Oracle HCM Product Spotlight: Workforce Reputation - Part 1

By Mark Bennett

The ever increasing presence of the workforce on social media presents opportunities as well as risks for organizations. While on the one hand we read about social media embarrassments happening to organizations, we see that social media activities by workers and candidates can enhance a company’s brand and provide insight into what individuals are, or can become, influencers in the social media sphere.

Oracle Workforce Reputation Management helps organizations make the most value out of the activities and presence of workers and candidates, while at the same time also helping to manage the risks that come with the permanence and viral nature of social media.

What is Missing from Understanding Our Workforce? 

“If only HP knew what HP knows, we would be three-times more productive.” 

Lew Platt, Former Chairman, President, CEO, Hewlett-Packard 

What Lew Platt recognized was that organizations only have a partial understanding of what their workforce is capable of. This lack of understanding impacts the company in several negative ways:

1. A particular skill that the company needs to access in one part of the organization might exist somewhere else, but there is no record that the skill exists, so the need is unfulfilled.

2. As market conditions change rapidly, the company needs to know strategic options, but some options are missed entirely because the company doesn’t know that sufficient capability already exists to enable those options.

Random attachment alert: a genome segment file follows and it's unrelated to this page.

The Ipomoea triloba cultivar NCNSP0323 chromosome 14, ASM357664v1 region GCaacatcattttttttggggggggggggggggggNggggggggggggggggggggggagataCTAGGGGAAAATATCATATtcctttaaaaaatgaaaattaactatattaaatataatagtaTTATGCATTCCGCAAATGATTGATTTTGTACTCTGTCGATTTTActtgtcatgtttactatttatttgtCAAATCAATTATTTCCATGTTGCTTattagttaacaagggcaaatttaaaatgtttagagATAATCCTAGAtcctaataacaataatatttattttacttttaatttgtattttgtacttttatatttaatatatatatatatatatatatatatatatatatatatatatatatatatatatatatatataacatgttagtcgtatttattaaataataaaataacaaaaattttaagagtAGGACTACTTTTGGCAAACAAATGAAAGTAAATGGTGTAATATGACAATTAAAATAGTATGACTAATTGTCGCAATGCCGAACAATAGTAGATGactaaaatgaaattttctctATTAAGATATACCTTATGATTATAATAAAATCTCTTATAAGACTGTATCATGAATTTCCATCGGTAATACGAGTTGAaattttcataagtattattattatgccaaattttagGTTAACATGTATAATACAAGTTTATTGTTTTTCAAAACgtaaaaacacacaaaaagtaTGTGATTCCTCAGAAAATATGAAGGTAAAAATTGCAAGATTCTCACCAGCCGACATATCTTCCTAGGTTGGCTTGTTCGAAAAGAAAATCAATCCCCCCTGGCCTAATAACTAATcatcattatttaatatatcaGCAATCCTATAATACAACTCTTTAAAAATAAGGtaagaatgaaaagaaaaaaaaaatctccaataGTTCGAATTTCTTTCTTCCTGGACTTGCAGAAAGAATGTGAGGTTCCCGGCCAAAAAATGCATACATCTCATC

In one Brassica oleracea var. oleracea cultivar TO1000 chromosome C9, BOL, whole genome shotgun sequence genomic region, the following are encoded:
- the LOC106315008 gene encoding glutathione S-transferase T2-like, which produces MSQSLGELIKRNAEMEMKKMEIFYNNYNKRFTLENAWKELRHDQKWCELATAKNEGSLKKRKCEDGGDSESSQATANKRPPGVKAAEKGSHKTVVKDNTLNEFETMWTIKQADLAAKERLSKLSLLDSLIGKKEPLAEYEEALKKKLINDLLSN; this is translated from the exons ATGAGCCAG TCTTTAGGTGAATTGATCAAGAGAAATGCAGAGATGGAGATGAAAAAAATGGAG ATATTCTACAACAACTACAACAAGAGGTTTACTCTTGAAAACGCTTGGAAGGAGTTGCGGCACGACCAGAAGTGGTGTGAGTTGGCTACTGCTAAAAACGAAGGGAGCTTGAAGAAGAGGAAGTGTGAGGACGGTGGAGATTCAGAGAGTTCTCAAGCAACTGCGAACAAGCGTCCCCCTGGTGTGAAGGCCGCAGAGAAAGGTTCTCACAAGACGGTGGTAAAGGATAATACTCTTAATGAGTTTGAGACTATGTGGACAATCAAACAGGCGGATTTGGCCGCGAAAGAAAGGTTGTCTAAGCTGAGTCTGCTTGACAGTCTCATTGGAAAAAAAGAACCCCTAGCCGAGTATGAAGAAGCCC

3. Employees may miss out on opportunities to demonstrate how their hidden skills could create new value to the company.

Why don’t companies have that more complete picture of their workforce capabilities – that is, not know what they know? One very good explanation is that companies put most of their efforts into rating their workforce according to the jobs and roles they are filling today. This is the essence of two important talent management processes: recruiting and performance appraisals. 

In recruiting, a set of requirements are put together for a job, either explicitly or indirectly through a job description. During the recruiting process, much of the attention is paid towards whether the candidate has the qualifications, the skills, the experience, and the cultural fit to be successful in the role. This makes a lot of sense. 

In the performance appraisal process, an employee is measured on how well they performed the functions of their role and in an effort to help the employee do even better next time, they are also measured on proficiency in the competencies that are deemed to be key in doing that job. Again, the logic is impeccable. 

But in both these cases, two adages come to mind:

1. What gets measured is what gets managed.

2. You only see what you are looking for.

In other words, the fact that the current roles the workforce are performing are the basis for measuring which capabilities the workforce has, makes them the only capabilities to be measured. What was initially meant to be a positive, i.e. identify what is needed to perform well and measure it, in order that it can be managed, comes with the unintended negative consequence of overshadowing the other capabilities the workforce has.

This also comes with an employee engagement price, for the measurements and management of workforce capabilities is to typically focus on where the workforce comes up short. Again, it makes sense to do this, since improving a capability that appears to result in improved performance benefits, both the individual through improved performance ratings and the company through improved productivity. But this is based on the assumption that the capabilities identified and their required proficiencies are the only attributes of the individual that matter. Anything else the individual brings that results in high performance, while resulting in a desired performance outcome, often goes unrecognized or underappreciated at best.